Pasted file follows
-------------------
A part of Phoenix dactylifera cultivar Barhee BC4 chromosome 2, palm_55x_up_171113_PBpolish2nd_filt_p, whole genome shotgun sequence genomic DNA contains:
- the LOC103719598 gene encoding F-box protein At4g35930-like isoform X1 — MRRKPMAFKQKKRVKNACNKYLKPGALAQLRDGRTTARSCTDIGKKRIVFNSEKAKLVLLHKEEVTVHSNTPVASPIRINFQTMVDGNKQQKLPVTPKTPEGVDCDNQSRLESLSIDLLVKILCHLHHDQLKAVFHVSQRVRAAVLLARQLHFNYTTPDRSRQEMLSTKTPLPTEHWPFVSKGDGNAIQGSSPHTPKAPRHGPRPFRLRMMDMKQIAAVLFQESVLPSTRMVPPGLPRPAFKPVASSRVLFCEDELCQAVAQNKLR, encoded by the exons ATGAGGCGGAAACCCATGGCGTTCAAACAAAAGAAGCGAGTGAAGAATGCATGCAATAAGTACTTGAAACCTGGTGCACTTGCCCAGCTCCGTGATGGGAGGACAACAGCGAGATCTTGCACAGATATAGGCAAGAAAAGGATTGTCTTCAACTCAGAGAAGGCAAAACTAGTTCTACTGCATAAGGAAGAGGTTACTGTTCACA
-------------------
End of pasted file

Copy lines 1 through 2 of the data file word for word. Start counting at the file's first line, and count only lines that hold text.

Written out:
A part of Phoenix dactylifera cultivar Barhee BC4 chromosome 2, palm_55x_up_171113_PBpolish2nd_filt_p, whole genome shotgun sequence genomic DNA contains:
- the LOC103719598 gene encoding F-box protein At4g35930-like isoform X1 — MRRKPMAFKQKKRVKNACNKYLKPGALAQLRDGRTTARSCTDIGKKRIVFNSEKAKLVLLHKEEVTVHSNTPVASPIRINFQTMVDGNKQQKLPVTPKTPEGVDCDNQSRLESLSIDLLVKILCHLHHDQLKAVFHVSQRVRAAVLLARQLHFNYTTPDRSRQEMLSTKTPLPTEHWPFVSKGDGNAIQGSSPHTPKAPRHGPRPFRLRMMDMKQIAAVLFQESVLPSTRMVPPGLPRPAFKPVASSRVLFCEDELCQAVAQNKLR, encoded by the exons ATGAGGCGGAAACCCATGGCGTTCAAACAAAAGAAGCGAGTGAAGAATGCATGCAATAAGTACTTGAAACCTGGTGCACTTGCCCAGCTCCGTGATGGGAGGACAACAGCGAGATCTTGCACAGATATAGGCAAGAAAAGGATTGTCTTCAACTCAGAGAAGGCAAAACTAGTTCTACTGCATAAGGAAGAGGTTACTGTTCACA